A Wildlife Photographers View of the Nikon D4
Finally after 5 solid years Nikon has announced a successor to the D3. From a wildlife photographer's perspective the the D4 looks impressive, and most importantly it looks like Nikon seems to have made an extensive series of small improvements and not a lot of big changes for still photographers. In other words it looks like they did not make any huge mistakes as Canon has done over the last few years with their pro cameras. Thankfully Nikon has aimed for it's professional user-base and tried to improve the D3S which was probably one of the best, if not the best DSLR ever made.
Note: I have not had a chance to use the camera yet so all of this info is based on Nikon supplied info. If you would like to find out more of see Nikon's brochure see the bottom of this post for links.
Some of the more important D4 photo shooting specs are a new higher-resolution 16.2MP full-frame CMOS sensor and the ability to shoot at 10 frames per second with AF. Most importantly the continuous shooting ability has been increased from 43 shots with the D3S to 97 NEF on a CF card and 105 NEF files with the new XQD card. Limited RAW file continuous shooting capability has always been a problem for action photographers since the first DSLR.
Nikon reports that the new Advanced Multi-CAM 3500FX AF system in the D4 has improved low light ability. A new 1005 pixel AE metering sensor has been replaced a new design with 91,000 pixels. The 3D tracking performance of this new color matrix metering has reportedly been dramatically improved. This is huge since I feel that the current Nikon AF system is the best AF system I have ever used. It is comforting to see that Nikon has confirmed autofocus at f8 so super-telephoto NIKKOR users can use 1.7X and 2.0X teleconverters. Nikon has always had this capability on pro and pro-sumer cameras but new cameras like the Canon EOS-1DX have dropped this capability. This is a very important issue for a lot of people including me.
The D4 a lot of new interesting capabilities with the new WT-5 Wireless Transmitter. This will allow the user to log into your camera with a laptop, tablet or smartphone and will have access to a camera control panel and live view feed with a standard web browser.
The Real Challenge
Image quality is really most important and I think it is the D4's biggest challenge. I feel that the Nikon D3S is the closest thing to the perfect camera on the market right now. Nikon promises that the D4 will offer even better image quality and even better low light performance. The D3S low light high ISO performance was almost unbelievable. For an example of what kind of file the D3S can produce, look at the image below.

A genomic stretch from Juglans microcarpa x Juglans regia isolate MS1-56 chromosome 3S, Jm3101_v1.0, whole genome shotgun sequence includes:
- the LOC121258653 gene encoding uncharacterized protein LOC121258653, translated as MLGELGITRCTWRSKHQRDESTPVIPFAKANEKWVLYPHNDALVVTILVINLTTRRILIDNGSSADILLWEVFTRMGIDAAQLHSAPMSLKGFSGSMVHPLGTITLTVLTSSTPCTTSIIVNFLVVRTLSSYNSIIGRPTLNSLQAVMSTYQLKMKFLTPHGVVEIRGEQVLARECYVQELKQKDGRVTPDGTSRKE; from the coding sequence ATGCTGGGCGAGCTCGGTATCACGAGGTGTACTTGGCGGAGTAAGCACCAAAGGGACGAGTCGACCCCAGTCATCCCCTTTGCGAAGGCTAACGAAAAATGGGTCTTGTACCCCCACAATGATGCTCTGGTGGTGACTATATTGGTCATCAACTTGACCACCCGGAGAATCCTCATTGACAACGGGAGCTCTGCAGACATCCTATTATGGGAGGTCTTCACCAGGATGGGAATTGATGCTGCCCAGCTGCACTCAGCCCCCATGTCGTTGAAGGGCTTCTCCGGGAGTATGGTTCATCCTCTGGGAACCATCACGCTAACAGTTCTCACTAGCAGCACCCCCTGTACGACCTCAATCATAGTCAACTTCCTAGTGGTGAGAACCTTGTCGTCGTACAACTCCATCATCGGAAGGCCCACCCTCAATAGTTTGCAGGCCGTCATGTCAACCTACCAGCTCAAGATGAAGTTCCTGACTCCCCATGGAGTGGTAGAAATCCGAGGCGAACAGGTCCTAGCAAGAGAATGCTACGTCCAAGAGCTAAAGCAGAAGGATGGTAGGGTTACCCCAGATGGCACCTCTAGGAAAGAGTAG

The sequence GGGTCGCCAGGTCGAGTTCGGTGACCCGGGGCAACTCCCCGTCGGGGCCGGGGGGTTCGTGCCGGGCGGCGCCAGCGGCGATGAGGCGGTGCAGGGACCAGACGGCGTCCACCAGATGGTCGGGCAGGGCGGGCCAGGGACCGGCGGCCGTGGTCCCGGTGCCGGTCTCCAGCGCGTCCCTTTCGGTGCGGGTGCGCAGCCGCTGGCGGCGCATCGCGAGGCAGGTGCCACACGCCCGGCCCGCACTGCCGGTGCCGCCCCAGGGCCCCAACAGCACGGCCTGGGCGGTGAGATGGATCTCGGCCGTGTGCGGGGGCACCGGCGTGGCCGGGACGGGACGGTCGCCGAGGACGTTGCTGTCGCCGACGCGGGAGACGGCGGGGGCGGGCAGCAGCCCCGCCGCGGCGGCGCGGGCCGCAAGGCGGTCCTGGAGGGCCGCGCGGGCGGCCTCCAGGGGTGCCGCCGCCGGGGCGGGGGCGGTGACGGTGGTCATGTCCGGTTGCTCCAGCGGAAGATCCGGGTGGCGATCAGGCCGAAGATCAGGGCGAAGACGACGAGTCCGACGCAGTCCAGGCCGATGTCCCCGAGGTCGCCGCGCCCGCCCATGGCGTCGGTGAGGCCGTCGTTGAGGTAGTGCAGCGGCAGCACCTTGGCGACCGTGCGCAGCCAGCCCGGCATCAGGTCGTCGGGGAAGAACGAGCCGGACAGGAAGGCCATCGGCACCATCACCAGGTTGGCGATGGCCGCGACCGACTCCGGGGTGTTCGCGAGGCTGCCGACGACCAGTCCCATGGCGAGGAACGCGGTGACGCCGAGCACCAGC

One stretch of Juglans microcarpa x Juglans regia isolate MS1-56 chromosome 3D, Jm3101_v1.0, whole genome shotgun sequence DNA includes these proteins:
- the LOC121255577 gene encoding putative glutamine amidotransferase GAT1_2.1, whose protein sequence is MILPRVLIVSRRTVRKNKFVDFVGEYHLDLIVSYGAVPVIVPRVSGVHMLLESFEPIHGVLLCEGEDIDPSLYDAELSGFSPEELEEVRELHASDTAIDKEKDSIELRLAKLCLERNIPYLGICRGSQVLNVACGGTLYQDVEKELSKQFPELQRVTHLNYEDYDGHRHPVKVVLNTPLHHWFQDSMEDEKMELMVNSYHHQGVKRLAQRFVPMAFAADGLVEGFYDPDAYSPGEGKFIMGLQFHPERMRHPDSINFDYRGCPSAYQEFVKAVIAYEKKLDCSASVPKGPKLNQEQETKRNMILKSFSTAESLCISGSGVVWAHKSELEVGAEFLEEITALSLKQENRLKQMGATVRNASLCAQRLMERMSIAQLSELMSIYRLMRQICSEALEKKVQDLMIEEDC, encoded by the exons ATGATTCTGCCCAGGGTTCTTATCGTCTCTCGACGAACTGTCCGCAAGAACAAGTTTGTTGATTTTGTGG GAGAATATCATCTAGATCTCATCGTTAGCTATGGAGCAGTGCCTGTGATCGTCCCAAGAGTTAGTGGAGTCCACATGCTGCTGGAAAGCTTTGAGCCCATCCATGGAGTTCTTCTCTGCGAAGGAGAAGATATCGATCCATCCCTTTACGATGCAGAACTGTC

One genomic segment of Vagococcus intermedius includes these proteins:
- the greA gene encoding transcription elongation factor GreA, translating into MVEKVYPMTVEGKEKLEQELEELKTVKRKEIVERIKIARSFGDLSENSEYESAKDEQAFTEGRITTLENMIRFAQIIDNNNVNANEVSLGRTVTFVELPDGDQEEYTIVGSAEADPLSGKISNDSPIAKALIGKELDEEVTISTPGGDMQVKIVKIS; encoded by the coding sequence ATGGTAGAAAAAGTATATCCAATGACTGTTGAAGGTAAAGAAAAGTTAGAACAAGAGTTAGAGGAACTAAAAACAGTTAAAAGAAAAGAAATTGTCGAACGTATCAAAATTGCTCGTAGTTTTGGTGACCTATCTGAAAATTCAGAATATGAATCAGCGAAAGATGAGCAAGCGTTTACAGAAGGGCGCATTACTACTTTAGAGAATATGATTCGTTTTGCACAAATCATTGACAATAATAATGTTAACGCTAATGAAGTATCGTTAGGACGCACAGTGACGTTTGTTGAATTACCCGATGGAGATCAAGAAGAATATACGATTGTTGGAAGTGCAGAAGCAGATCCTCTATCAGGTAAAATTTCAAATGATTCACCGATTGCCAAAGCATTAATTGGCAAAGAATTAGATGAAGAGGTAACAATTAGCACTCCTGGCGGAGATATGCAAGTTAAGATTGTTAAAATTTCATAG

Dalmatian Pelican at 25,600 ISO, Greece, 2011. Nikon D3S with Sigma 50-500mm OS @ 340mm at 1/8000 F14, ISO 25,600. image copyright © 2012 Robert OToole.
This is the kind of image quality the D4 has to beat. The image made at an astounding 25,600 ISO is almost completely noise free. For the record no noise reduction or blurring has been applied, yes the D3S is that good!
I would be surprised if the D4 will be able to surpass the IQ of the D3S at high ISO but if it can at least match it the D4 will be worth the 3 year wait.
Things Missing From the D4
Enough resolution to make the D4 the first true dual mode camera. Rumors have been circulation for years that the D4 would offer high full frame resolution and a 12-14 MP 1.5x crop mode with a higher frame rate. This would be the ultimate camera for action and outdoor photographers. Full frame and a faster 1.5x mode when you need extra speed and reach. The D4 offers more resolution but it looks like it will only provide about 6-7 MP in crop mode. Maybe next time? D800 maybe?
No removable viewfinder, I still miss this feature from the film SLR pro camera era.
No built in incident meter.
No removable upgradable sensor.
No removable low pass filter.
No built in RAID SSD hard drive with thunderbolt connector for downloading.
What I Do Not Like About the D4
Nikon made a mistake dropping the AF-Mode selector on the back of the camera and replacing it with the the same AF mode / AF manual mode combination switch from the D7000. All of the online reviews I have read claim that this change is an improvement, for me its a bad move for photographers. Nikon went from a brilliant AF-Mode switch that only took a single finger to operate without even looking. The D4 / D7000 design uses an outer collar that rotates to select auto or manual focus, and selects the AF mode when the center of the selector is pressed while the command dial is rotated. Honestly almost all D7000 owners I have met dont even know how to use the combo switch. I don't even have my D4 ordered yet but I already miss old style AF-Mode switch.
At least they didn't touch the AF-On button!
Nikon D4 brochure link:
More Nikon D4 info:
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